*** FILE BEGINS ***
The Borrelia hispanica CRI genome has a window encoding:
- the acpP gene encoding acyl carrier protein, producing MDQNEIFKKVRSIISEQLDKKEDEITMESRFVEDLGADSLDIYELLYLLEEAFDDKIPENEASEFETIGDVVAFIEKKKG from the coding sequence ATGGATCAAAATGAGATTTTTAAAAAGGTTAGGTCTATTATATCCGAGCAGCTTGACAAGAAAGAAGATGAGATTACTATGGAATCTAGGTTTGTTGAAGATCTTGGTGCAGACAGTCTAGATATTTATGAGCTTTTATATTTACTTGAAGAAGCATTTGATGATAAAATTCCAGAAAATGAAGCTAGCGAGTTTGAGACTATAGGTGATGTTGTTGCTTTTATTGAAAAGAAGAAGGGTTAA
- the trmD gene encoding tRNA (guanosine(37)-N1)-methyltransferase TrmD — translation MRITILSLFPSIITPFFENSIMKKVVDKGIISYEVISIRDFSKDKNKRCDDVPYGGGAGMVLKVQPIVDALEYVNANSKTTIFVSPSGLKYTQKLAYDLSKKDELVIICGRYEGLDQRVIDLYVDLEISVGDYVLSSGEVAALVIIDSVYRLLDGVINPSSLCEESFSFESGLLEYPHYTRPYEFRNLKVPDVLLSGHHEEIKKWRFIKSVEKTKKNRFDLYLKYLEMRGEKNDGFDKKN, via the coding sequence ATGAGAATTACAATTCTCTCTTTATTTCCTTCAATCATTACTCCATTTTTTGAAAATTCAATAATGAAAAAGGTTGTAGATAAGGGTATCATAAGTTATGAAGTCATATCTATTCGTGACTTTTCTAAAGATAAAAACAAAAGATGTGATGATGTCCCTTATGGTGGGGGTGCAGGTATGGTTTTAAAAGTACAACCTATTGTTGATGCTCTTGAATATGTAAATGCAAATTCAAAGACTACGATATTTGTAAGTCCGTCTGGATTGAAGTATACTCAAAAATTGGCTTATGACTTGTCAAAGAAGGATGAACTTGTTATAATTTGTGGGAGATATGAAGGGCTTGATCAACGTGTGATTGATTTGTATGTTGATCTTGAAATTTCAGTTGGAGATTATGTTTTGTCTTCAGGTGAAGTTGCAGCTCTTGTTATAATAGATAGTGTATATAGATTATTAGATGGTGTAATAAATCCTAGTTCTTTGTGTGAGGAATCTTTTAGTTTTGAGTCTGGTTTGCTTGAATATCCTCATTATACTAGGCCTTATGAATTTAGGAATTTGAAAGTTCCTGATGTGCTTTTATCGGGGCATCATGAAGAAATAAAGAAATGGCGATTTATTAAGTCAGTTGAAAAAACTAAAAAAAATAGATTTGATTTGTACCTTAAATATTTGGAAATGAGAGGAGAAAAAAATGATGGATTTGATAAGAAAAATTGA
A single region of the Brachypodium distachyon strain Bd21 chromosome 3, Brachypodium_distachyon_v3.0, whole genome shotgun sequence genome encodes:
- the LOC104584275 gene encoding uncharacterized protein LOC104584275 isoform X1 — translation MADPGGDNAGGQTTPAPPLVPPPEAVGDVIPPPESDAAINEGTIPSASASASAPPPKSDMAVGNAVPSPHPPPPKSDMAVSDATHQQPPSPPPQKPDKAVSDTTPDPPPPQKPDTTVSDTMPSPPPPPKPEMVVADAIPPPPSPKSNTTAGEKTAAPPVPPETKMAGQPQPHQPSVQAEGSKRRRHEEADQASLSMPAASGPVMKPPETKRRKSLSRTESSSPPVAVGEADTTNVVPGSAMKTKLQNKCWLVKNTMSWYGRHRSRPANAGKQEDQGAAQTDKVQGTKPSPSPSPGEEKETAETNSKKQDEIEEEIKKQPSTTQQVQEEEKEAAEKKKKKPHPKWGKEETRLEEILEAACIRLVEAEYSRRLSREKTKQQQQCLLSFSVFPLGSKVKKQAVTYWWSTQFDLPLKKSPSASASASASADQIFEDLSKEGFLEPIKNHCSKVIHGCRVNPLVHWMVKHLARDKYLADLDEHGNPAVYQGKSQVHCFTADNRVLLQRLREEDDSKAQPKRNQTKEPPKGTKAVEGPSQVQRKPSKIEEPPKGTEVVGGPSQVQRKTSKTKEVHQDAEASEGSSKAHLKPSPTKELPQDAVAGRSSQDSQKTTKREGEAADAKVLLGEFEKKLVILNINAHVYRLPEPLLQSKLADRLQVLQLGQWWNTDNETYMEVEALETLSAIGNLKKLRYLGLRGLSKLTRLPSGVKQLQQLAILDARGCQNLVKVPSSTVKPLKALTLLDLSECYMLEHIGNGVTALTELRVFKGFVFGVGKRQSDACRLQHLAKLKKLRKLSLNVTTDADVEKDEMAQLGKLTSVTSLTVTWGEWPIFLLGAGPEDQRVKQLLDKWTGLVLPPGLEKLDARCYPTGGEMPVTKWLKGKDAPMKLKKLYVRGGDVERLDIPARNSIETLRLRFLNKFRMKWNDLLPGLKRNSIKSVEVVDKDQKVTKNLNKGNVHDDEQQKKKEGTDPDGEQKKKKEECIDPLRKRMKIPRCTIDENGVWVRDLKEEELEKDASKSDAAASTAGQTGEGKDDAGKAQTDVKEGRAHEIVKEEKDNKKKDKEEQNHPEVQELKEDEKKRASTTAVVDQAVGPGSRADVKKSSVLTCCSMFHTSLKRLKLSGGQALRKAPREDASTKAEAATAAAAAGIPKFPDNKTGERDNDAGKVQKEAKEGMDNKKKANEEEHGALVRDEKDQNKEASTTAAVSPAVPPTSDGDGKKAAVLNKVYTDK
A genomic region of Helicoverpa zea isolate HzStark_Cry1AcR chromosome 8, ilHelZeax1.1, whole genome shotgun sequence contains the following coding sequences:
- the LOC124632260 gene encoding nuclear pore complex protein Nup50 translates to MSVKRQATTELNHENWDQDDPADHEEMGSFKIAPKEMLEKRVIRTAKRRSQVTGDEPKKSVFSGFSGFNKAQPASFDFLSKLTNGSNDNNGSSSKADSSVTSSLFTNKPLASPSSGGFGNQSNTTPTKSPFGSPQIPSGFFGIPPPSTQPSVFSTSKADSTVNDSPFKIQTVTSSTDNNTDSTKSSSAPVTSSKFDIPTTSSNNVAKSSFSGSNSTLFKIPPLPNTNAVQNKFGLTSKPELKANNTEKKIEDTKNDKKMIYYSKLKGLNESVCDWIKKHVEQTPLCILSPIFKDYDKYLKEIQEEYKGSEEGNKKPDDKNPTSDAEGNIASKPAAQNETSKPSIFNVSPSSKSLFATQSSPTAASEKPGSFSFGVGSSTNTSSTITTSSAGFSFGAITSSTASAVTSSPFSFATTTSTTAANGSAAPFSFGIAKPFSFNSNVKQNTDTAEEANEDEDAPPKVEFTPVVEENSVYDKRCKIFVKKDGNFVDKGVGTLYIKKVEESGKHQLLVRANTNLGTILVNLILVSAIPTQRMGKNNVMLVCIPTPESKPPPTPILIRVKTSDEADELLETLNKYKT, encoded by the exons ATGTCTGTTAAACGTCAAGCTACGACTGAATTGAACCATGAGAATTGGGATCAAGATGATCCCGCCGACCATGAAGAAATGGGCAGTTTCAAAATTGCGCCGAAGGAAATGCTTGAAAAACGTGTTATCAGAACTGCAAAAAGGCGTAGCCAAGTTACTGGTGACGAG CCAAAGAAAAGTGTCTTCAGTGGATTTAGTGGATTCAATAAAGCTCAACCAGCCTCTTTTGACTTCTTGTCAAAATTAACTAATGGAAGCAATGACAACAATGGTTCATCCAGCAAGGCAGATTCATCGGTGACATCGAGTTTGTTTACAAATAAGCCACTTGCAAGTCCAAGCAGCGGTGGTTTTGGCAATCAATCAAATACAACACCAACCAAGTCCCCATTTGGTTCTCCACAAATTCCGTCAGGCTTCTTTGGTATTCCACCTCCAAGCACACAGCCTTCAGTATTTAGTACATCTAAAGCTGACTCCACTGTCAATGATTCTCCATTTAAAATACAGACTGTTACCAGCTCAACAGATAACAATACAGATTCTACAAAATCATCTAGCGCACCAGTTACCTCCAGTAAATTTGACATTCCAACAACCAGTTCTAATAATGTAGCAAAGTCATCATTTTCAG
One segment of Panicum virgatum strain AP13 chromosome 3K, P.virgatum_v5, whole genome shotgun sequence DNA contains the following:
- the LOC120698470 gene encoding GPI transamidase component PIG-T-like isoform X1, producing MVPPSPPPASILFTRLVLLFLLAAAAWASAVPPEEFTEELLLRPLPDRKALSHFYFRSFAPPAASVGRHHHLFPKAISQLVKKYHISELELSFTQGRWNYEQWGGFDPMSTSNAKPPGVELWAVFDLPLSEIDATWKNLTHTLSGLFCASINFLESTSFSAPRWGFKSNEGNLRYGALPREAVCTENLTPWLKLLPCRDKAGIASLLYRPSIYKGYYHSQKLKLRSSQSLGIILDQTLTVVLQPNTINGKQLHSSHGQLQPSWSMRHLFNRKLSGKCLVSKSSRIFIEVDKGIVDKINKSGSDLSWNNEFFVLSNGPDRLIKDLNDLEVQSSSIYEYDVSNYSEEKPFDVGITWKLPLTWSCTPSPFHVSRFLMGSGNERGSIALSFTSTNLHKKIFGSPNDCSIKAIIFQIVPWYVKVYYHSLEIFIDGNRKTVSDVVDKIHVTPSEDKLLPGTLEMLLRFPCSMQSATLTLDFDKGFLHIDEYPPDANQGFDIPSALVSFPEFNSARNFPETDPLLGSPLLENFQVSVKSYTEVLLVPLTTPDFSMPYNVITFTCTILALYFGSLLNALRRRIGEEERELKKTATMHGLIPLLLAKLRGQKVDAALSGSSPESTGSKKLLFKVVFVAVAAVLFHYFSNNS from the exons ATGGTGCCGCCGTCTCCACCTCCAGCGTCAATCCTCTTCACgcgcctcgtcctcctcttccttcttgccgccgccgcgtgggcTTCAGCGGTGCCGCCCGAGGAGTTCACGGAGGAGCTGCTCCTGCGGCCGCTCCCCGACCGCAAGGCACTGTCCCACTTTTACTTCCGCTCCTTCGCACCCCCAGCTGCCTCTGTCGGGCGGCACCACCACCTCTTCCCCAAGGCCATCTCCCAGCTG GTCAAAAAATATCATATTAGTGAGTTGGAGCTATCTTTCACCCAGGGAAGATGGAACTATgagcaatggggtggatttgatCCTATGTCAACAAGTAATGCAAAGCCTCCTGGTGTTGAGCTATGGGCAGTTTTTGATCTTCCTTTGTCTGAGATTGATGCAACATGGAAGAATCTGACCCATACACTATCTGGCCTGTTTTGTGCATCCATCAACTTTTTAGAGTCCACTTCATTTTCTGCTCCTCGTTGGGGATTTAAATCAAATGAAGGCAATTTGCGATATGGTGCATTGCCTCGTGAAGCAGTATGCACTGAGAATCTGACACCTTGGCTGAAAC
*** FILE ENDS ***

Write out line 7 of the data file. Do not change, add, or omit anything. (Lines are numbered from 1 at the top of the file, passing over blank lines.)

- the LOC124632260 gene encoding nuclear pore complex protein Nup50 translates to MSVKRQATTELNHENWDQDDPADHEEMGSFKIAPKEMLEKRVIRTAKRRSQVTGDEPKKSVFSGFSGFNKAQPASFDFLSKLTNGSNDNNGSSSKADSSVTSSLFTNKPLASPSSGGFGNQSNTTPTKSPFGSPQIPSGFFGIPPPSTQPSVFSTSKADSTVNDSPFKIQTVTSSTDNNTDSTKSSSAPVTSSKFDIPTTSSNNVAKSSFSGSNSTLFKIPPLPNTNAVQNKFGLTSKPELKANNTEKKIEDTKNDKKMIYYSKLKGLNESVCDWIKKHVEQTPLCILSPIFKDYDKYLKEIQEEYKGSEEGNKKPDDKNPTSDAEGNIASKPAAQNETSKPSIFNVSPSSKSLFATQSSPTAASEKPGSFSFGVGSSTNTSSTITTSSAGFSFGAITSSTASAVTSSPFSFATTTSTTAANGSAAPFSFGIAKPFSFNSNVKQNTDTAEEANEDEDAPPKVEFTPVVEENSVYDKRCKIFVKKDGNFVDKGVGTLYIKKVEESGKHQLLVRANTNLGTILVNLILVSAIPTQRMGKNNVMLVCIPTPESKPPPTPILIRVKTSDEADELLETLNKYKT, encoded by the exons ATGTCTGTTAAACGTCAAGCTACGACTGAATTGAACCATGAGAATTGGGATCAAGATGATCCCGCCGACCATGAAGAAATGGGCAGTTTCAAAATTGCGCCGAAGGAAATGCTTGAAAAACGTGTTATCAGAACTGCAAAAAGGCGTAGCCAAGTTACTGGTGACGAG CCAAAGAAAAGTGTCTTCAGTGGATTTAGTGGATTCAATAAAGCTCAACCAGCCTCTTTTGACTTCTTGTCAAAATTAACTAATGGAAGCAATGACAACAATGGTTCATCCAGCAAGGCAGATTCATCGGTGACATCGAGTTTGTTTACAAATAAGCCACTTGCAAGTCCAAGCAGCGGTGGTTTTGGCAATCAATCAAATACAACACCAACCAAGTCCCCATTTGGTTCTCCACAAATTCCGTCAGGCTTCTTTGGTATTCCACCTCCAAGCACACAGCCTTCAGTATTTAGTACATCTAAAGCTGACTCCACTGTCAATGATTCTCCATTTAAAATACAGACTGTTACCAGCTCAACAGATAACAATACAGATTCTACAAAATCATCTAGCGCACCAGTTACCTCCAGTAAATTTGACATTCCAACAACCAGTTCTAATAATGTAGCAAAGTCATCATTTTCAG